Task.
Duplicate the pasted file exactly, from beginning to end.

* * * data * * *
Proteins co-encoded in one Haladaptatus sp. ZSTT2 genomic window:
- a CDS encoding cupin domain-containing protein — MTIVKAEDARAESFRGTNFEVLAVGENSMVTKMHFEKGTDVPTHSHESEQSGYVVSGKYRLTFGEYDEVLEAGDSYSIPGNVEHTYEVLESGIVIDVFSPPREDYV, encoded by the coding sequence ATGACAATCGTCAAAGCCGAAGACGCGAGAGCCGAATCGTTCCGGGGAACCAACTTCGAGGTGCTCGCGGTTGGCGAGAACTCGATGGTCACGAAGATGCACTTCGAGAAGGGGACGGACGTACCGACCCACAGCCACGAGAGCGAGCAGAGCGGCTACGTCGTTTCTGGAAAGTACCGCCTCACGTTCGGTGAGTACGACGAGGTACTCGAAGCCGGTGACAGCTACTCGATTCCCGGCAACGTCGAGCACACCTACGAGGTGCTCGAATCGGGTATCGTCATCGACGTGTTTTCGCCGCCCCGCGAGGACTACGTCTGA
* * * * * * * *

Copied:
Proteins co-encoded in one Haladaptatus sp. ZSTT2 genomic window:
- a CDS encoding cupin domain-containing protein — MTIVKAEDARAESFRGTNFEVLAVGENSMVTKMHFEKGTDVPTHSHESEQSGYVVSGKYRLTFGEYDEVLEAGDSYSIPGNVEHTYEVLESGIVIDVFSPPREDYV, encoded by the coding sequence ATGACAATCGTCAAAGCCGAAGACGCGAGAGCCGAATCGTTCCGGGGAACCAACTTCGAGGTGCTCGCGGTTGGCGAGAACTCGATGGTCACGAAGATGCACTTCGAGAAGGGGACGGACGTACCGACCCACAGCCACGAGAGCGAGCAGAGCGGCTACGTCGTTTCTGGAAAGTACCGCCTCACGTTCGGTGAGTACGACGAGGTACTCGAAGCCGGTGACAGCTACTCGATTCCCGGCAACGTCGAGCACACCTACGAGGTGCTCGAATCGGGTATCGTCATCGACGTGTTTTCGCCGCCCCGCGAGGACTACGTCTGA